Bart De Wever: "Antwerp needs a stable administration. It's a big port, not a small municipality."
The N-VA leader says he's prepared to work against polarisation and hopes everybody will come to talks with an open mind. He concedes it will take some time before final positions become clear, but then it will be time to see what is possible.
Mr De Wever stressed the need for talks outside the limelight of TV cameras.
Diversity and refugee issues could form a major stumbling block between the two. Isn't a centre right coalition easier? Bart De Wever: "I'm not ruling anything out. The outgoing coalition has my preference, but it has a very slender majority. A stable administration requires a larger majority. Less polarisation and a broader majority is a goal. Admittedly there is a wide gap."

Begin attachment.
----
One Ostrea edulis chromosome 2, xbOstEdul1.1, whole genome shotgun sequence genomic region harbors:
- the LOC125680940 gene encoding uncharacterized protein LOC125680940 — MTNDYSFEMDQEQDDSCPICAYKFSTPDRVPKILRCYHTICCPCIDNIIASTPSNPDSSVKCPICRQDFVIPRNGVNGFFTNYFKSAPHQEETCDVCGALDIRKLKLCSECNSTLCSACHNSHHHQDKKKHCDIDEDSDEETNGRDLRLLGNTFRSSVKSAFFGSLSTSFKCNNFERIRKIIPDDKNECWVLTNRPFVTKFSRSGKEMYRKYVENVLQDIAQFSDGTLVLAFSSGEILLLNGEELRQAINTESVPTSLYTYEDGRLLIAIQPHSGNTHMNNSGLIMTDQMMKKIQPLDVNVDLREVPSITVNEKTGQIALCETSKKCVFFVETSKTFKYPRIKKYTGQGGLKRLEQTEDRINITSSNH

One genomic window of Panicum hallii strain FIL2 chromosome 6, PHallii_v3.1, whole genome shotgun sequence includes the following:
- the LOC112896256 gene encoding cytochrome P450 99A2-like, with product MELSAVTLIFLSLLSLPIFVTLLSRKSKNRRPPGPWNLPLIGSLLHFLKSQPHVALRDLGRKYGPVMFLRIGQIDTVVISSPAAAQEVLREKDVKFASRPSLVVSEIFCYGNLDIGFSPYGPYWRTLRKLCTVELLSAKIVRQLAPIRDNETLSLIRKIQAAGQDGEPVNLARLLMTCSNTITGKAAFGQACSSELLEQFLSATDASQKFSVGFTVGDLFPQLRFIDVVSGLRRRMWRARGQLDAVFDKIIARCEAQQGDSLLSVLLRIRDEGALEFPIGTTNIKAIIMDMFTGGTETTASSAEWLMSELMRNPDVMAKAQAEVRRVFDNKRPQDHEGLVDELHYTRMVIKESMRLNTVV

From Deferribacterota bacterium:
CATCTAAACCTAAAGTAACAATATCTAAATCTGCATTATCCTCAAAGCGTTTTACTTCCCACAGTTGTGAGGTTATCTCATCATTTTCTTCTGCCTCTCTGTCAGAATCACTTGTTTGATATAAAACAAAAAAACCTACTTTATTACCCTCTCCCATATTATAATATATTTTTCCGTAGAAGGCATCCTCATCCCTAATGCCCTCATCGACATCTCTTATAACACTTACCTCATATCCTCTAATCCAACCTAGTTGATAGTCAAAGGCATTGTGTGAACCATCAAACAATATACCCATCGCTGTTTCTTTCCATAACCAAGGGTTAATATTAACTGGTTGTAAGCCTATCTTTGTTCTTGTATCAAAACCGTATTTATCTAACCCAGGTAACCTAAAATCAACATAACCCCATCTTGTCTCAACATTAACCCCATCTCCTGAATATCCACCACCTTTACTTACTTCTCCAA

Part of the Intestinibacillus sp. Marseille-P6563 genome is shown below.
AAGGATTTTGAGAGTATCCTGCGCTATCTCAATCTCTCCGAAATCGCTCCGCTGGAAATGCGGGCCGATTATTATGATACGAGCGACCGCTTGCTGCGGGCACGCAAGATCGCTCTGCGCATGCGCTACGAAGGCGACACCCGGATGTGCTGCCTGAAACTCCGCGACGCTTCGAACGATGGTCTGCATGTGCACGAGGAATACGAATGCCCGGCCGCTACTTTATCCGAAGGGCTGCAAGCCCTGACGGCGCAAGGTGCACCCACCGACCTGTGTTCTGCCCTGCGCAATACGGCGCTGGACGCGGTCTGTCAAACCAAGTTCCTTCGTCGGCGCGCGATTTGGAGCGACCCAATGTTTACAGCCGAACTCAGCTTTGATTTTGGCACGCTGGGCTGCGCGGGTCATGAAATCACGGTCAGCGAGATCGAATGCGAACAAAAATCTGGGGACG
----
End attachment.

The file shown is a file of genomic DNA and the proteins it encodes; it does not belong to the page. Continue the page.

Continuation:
Mr De Wever conceded that this gap existed in particular with regard to diversity, but added that parties would have to make it clear whether differences were bridgeable.
Mr De Wever's party is needed in any coalition in Antwerp. Political analysts also point out that his opening to the greens may be a part of a strategy to diminish the negotiating power of his current coalition partners by suggesting he has an alternative.
Mr De Wever polled a massive 76,702 preferential votes. Filip Dewinter on 18,097 was second.